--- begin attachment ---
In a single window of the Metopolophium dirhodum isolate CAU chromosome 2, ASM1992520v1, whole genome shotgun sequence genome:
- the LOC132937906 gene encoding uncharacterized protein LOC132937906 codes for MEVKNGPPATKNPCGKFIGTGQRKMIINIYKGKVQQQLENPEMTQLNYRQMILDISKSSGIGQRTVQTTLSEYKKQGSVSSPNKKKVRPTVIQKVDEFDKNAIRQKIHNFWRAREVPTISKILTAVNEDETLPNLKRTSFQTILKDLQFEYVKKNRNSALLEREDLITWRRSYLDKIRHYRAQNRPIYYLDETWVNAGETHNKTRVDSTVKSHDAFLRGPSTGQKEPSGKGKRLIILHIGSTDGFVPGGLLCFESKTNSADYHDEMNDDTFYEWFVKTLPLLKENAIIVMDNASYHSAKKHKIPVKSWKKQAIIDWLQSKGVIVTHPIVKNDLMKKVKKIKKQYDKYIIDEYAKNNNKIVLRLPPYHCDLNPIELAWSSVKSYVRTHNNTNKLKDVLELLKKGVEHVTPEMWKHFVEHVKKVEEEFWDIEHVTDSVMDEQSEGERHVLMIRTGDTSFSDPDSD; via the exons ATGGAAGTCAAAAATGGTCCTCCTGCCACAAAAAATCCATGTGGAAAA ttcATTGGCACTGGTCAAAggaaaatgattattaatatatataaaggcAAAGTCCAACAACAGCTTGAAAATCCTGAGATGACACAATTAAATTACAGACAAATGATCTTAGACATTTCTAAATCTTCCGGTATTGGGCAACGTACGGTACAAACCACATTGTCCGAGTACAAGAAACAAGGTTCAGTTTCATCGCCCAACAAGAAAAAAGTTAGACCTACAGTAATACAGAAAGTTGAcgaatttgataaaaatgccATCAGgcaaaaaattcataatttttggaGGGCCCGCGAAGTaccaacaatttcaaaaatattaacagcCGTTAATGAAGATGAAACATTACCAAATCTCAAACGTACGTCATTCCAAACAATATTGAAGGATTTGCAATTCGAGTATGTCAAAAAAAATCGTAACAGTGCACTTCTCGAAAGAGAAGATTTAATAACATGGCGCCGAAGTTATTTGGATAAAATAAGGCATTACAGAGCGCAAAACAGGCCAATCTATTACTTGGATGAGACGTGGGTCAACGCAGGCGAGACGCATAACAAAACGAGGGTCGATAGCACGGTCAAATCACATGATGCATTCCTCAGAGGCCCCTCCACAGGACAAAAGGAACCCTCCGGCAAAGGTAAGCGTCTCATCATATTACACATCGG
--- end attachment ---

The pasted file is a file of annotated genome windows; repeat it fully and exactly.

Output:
In a single window of the Metopolophium dirhodum isolate CAU chromosome 2, ASM1992520v1, whole genome shotgun sequence genome:
- the LOC132937906 gene encoding uncharacterized protein LOC132937906 codes for MEVKNGPPATKNPCGKFIGTGQRKMIINIYKGKVQQQLENPEMTQLNYRQMILDISKSSGIGQRTVQTTLSEYKKQGSVSSPNKKKVRPTVIQKVDEFDKNAIRQKIHNFWRAREVPTISKILTAVNEDETLPNLKRTSFQTILKDLQFEYVKKNRNSALLEREDLITWRRSYLDKIRHYRAQNRPIYYLDETWVNAGETHNKTRVDSTVKSHDAFLRGPSTGQKEPSGKGKRLIILHIGSTDGFVPGGLLCFESKTNSADYHDEMNDDTFYEWFVKTLPLLKENAIIVMDNASYHSAKKHKIPVKSWKKQAIIDWLQSKGVIVTHPIVKNDLMKKVKKIKKQYDKYIIDEYAKNNNKIVLRLPPYHCDLNPIELAWSSVKSYVRTHNNTNKLKDVLELLKKGVEHVTPEMWKHFVEHVKKVEEEFWDIEHVTDSVMDEQSEGERHVLMIRTGDTSFSDPDSD; via the exons ATGGAAGTCAAAAATGGTCCTCCTGCCACAAAAAATCCATGTGGAAAA ttcATTGGCACTGGTCAAAggaaaatgattattaatatatataaaggcAAAGTCCAACAACAGCTTGAAAATCCTGAGATGACACAATTAAATTACAGACAAATGATCTTAGACATTTCTAAATCTTCCGGTATTGGGCAACGTACGGTACAAACCACATTGTCCGAGTACAAGAAACAAGGTTCAGTTTCATCGCCCAACAAGAAAAAAGTTAGACCTACAGTAATACAGAAAGTTGAcgaatttgataaaaatgccATCAGgcaaaaaattcataatttttggaGGGCCCGCGAAGTaccaacaatttcaaaaatattaacagcCGTTAATGAAGATGAAACATTACCAAATCTCAAACGTACGTCATTCCAAACAATATTGAAGGATTTGCAATTCGAGTATGTCAAAAAAAATCGTAACAGTGCACTTCTCGAAAGAGAAGATTTAATAACATGGCGCCGAAGTTATTTGGATAAAATAAGGCATTACAGAGCGCAAAACAGGCCAATCTATTACTTGGATGAGACGTGGGTCAACGCAGGCGAGACGCATAACAAAACGAGGGTCGATAGCACGGTCAAATCACATGATGCATTCCTCAGAGGCCCCTCCACAGGACAAAAGGAACCCTCCGGCAAAGGTAAGCGTCTCATCATATTACACATCGG